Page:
Having said that, you’ve got to prioritize. Once you’re done optimizing your top organic posts that are losing traffic, you can move on to the other posts.
So how do you identify posts that are losing organic traffic?
You can do this the manual way by digging into your Google Analytics data to see which pages are underperforming.
Or you could use Animalz Revive Tool, a free tool that syncs with your Google Analytics traffic data to show you which of your posts are underperforming.
You just need to enter your email address and within a few hours, Animalz will share a detailed report showing all the pages on your site with the biggest traffic drop.
To get started, you can pick any of these posts and move on to step #2.
Step 2: Upgrade your content with new information
Once you’ve identified the post that needs an update, the next step is to upgrade your article with new information.
The “Best Movies for Entrepreneurs” article was originally published on July 26, 2017. Back then, the list comprised of just 14 movies. Being the movie buff that I am, I knew I could add more. Plus, there were releases from 2018 and 2019 which could make the cut.
I also noticed that the other articles which were ranking in search engine result pages (SERPs) for my target keyword terms had just 10-15 movies featured on their lists. So I knew I could make my article stand out by including more movie recommendations for entrepreneurs, and possibly, outrank my competition in search results.
So I added 7 more movies to the list, rounding off the list to 21 movies.
I also improved the internal link structure by adding links to other relevant resources for entrepreneurs on my blog at strategic places within the article.
I also made sure that the article was keyword-optimized, which brings me to my next step.
Step 3: Optimize your target keywords
The next step is to optimize your target keywords.
I was mainly targeting the keywords “movies for entrepreneurs” and “entrepreneur movies” — both of which had a monthly global search volume of 7,300.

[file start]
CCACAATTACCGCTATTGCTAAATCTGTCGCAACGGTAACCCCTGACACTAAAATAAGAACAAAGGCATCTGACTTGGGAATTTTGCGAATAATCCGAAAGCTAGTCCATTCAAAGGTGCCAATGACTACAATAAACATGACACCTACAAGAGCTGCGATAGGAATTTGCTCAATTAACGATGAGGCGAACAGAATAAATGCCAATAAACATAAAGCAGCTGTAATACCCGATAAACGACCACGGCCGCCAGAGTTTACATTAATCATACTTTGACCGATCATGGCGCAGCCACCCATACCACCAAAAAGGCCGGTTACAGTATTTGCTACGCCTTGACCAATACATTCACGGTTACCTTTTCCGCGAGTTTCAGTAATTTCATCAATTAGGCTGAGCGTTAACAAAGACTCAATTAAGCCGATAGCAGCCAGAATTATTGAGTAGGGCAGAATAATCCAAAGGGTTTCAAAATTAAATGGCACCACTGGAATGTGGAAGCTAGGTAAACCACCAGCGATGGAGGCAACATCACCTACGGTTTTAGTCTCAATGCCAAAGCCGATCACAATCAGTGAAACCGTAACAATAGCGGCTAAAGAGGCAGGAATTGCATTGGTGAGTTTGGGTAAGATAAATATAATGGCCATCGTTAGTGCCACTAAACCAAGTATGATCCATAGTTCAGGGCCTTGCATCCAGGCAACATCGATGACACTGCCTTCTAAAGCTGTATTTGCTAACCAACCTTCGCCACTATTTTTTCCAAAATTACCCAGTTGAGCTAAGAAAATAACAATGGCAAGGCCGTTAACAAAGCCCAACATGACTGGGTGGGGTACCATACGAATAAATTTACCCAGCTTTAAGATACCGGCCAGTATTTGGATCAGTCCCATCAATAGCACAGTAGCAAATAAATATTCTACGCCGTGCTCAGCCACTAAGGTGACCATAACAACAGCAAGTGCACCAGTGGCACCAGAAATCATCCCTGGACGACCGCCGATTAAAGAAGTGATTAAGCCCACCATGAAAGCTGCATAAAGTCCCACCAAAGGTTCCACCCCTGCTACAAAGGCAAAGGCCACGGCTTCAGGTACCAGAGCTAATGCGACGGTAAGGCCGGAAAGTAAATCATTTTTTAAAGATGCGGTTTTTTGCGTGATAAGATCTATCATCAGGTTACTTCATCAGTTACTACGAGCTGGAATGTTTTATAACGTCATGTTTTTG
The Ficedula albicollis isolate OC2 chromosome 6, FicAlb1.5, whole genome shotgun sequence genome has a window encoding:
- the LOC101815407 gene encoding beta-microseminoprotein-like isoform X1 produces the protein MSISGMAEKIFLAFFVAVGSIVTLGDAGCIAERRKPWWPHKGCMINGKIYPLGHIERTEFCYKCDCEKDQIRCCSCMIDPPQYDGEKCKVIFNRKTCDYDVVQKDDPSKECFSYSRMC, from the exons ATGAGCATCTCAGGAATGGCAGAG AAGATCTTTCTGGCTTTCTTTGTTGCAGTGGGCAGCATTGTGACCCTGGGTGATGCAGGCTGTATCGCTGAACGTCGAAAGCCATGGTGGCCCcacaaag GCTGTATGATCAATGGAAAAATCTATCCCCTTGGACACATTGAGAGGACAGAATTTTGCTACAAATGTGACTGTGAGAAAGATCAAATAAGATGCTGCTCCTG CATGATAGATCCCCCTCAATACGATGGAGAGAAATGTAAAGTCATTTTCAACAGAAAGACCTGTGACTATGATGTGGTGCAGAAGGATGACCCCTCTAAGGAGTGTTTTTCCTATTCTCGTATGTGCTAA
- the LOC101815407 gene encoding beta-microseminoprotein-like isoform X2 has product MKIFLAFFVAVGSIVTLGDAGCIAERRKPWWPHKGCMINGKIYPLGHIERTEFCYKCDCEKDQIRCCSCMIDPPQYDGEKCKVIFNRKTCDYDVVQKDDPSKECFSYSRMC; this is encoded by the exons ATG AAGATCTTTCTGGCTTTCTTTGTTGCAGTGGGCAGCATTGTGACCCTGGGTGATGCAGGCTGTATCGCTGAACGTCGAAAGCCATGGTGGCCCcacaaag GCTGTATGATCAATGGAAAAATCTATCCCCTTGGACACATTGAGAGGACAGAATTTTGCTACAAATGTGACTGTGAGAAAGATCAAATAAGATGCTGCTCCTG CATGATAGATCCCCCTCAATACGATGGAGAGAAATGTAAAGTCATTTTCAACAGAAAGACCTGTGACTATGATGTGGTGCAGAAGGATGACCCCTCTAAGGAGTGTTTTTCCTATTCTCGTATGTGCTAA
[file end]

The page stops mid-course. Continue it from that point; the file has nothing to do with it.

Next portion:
As mentioned earlier, I was ranking at position #5 for these keywords, so I knew there was scope for improvement.
There are two crucial elements to keep in mind while optimizing keywords on your site:
- Keyword Frequency
- LSI Keywords
Keyword frequency is the number of times your target keywords appear in your post.
I’d suggest you use your target keywords sparingly in your content. There was a time when it was common practice in SEO to stuff keywords everywhere in your content. Google put an end to this black hat practice when it rolled out the Panda algorithm update in 2011.
If you indulge in keyword stuffing these days, your site will be penalized by Google and your search rankings will be deeply affected.
So don’t go overboard with your target keywords. Repeat them not more than 2-3 times in your content.
Instead, use different keyword variations of your seed keywords in strategic places. And use them only when you’re sure they’ll add more depth and nuance to your content.
Which brings me to my next point…
Latent Semantic Indexing (LSI) keywords are “synonyms and closely-related terms” that Google uses to determine the relevance and quality of your content. In other words, LSI keywords are phrases that are closely related to your seed keyword.
When it comes to LSI keywords, the SEO community is split. Some believe adding LSI keywords helps Google understand your content better while others believe it’s a waste of time.
In my experience, I’ve seen that adding LSI keywords helps boost rankings. And it certainly helped in this case.
When you’re publishing long-form articles, chances are that you’ll naturally use LSI keywords in your content.
That said, it doesn’t hurt to research your LSI keywords beforehand and examine different keyword metrics for all the keyword variations you’ll be eventually using in your content.
The first iteration of my post was short on LSI keywords. So I decided to sprinkle a few related phrases here and there.
First, I plugged my target keywords into SEMrush’s Keyword Magic tool:
I found close to 300 variations for my target keywords, but based on the context of my post, these were the keywords I ended up using:
- “movies every entrepreneur should watch”
- “best biography movies”
- “best entrepreneur movies”
- “inspiring movies for entrepreneurs”
- “best startup movies”
Next, I gave a Google search and found these related searches right at the bottom of page 1:
Since I had already received some validation from SEMrush earlier, I ended up using the keyword terms “inspiring movies for entrepreneurs” a couple of times in my content.
Site note: If you’d like to explore SEMrush’s key features, get free access to SEMrush’s GURU plan for 30 days by clicking here (worth $199.95)
Step 4: Add new visuals
Adding visuals to your content is key in increasing engagement and enhancing the user experience on your site.
When used strategically, images and videos can supplement your content and provide a visual break from the text.